A Gottman Method therapist isn’t a healer, shuttle diplomat, or referee, but rather a trainer hunched next to a boxing ring with a towel over one shoulder. The therapeutic goal is to train both partners in the behavioral and communications skills used naturally by happy couples, rather than get in the middle and do the work for them. Pointers and behavioral training are supplemented by “cheat sheets,” checklists, and exercises for practice at home. Therapists coach couples to do “small things often” to build marital friendships, rather than trying to engineer dramatic breakthroughs.
Throughout the process, the therapist balances the niggling work of skills training with modeling acceptance of conflict and personality differences, described as inevitable in any marriage.
Therapy is divided into distiinct modules, mixed and matched as needed, and not always applied sequentially.
-Assessment. Before therapy begins, each partner independently fills out up to 30 paper-and-pen questionnaires assessing disengagement, thoughts of divorce, abuse, styles of conflict resolution, etc. Separate and joint oral interviews follow. The therapist then sums up the relationship’s strengths and deficits, and presents a road map and a therapeutic contract. Research is cited to give the couple hope. Seemingly insurmountable tasks are broken into doable, bite-size pieces. Some couples, such as those with abuse issues or insufficient commitment, are screened out of therapy.
-Skills Training. From the start, the therapist authoritatively labels and prohibits any expression in sessions of the Four Horsemen–criticism, contempt, defensiveness, and stonewalling. As a wake-up call, a video of an in-session conflict may be played back to the couple and the Four Horsemen pointed out.
In this module, changes are gradual and exercises fun and simple. Each spouse can change behavior independently. Behavioral antidotes are taught. Contempt is softened by self-conscious daily practices of praise, curiosity, and engagement, such as asking about the partner’s day, making appreciation lists, and planning fun things together. Criticism is replaced by confining complaints to specific behaviors and raising issues gently. Defensiveness is lessened by contemplating one’s part in problems and by being willing to do at least some of what one’s partner asks.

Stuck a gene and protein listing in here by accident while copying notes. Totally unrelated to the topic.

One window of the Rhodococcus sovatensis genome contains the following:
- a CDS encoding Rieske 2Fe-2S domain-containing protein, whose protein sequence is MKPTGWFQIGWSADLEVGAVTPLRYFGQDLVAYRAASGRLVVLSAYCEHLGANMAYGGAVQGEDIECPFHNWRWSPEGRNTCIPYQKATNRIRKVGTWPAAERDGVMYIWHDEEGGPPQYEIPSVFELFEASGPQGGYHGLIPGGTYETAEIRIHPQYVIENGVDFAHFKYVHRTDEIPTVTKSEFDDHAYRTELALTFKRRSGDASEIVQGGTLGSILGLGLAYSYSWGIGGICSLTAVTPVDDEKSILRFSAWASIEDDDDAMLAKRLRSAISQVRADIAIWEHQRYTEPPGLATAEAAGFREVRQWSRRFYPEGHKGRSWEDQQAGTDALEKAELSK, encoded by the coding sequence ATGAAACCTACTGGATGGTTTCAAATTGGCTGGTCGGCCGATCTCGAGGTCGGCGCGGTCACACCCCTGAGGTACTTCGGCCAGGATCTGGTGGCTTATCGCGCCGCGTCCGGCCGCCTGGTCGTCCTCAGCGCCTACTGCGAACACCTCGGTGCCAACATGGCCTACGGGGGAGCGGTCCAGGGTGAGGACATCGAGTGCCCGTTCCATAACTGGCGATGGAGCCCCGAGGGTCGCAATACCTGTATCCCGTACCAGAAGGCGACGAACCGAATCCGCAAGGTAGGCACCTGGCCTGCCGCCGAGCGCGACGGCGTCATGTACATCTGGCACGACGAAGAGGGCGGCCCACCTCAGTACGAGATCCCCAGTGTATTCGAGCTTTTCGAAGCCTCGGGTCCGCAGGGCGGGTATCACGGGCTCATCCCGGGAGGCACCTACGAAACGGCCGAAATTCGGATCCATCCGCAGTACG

-Flooding and Self-Soothing. As an antidote to stonewalling, therapists coach the couple in deep breathing, relaxation, and other self-soothing techniques to manage physiological flooding–particularly problematic for men and for women with traumatic backgrounds. Heart monitors are used in sessions to show when heart rates top 100, since some clients can look cool as cucumbers even when they’re in acute emotional and physiological distress.
-Learning to Fight. Once the marital friendship is renewed, couples are taught to regulate conflict. Conflict is normalized, and subdued, disengaged couples are encouraged to speak frankly, even if it means starting a fight. The overarching goal isn’t resolution of disputes but conflict management–a learned ability to fight with humor, authenticity, and tolerance, rather than with contempt, rigidity, and futile attempts to “win” once and for all.
The goal is to use fights to understand each other better, improve behavior, and get closer. Negotiation and compromise are taught for those few conflicts that are resolvable. Men are encouraged to share power. Failure is normalized and rituals of repair and reconciliation taught.
-Creating Shared Meaaning. Once the fundamentals of healthy fighting are under the couple’s belt, the stage is set for deeper discussions of meaning through the “dreams within conflict” intervention. Partners are taught to play reporter for 15 minutes each, muting their own reactions and asking open-ended questions like “Is there a story or some history that relates to your view? Is there a dream about the future or maybe a fear from the past?” The goal is to teach each partner to recognize and honor the other’s life dreams, which often underlie gridlocked conflicts.
When couples come in who are too alienated for behavioral coaching, the Gottmans often try to jump-start therapy with the “dreams within conflict” intervention. The object of the intervention is to create a temporary but dramatic feeling of improved understanding and emotional reconciliation, generating enough hope to return to skills training.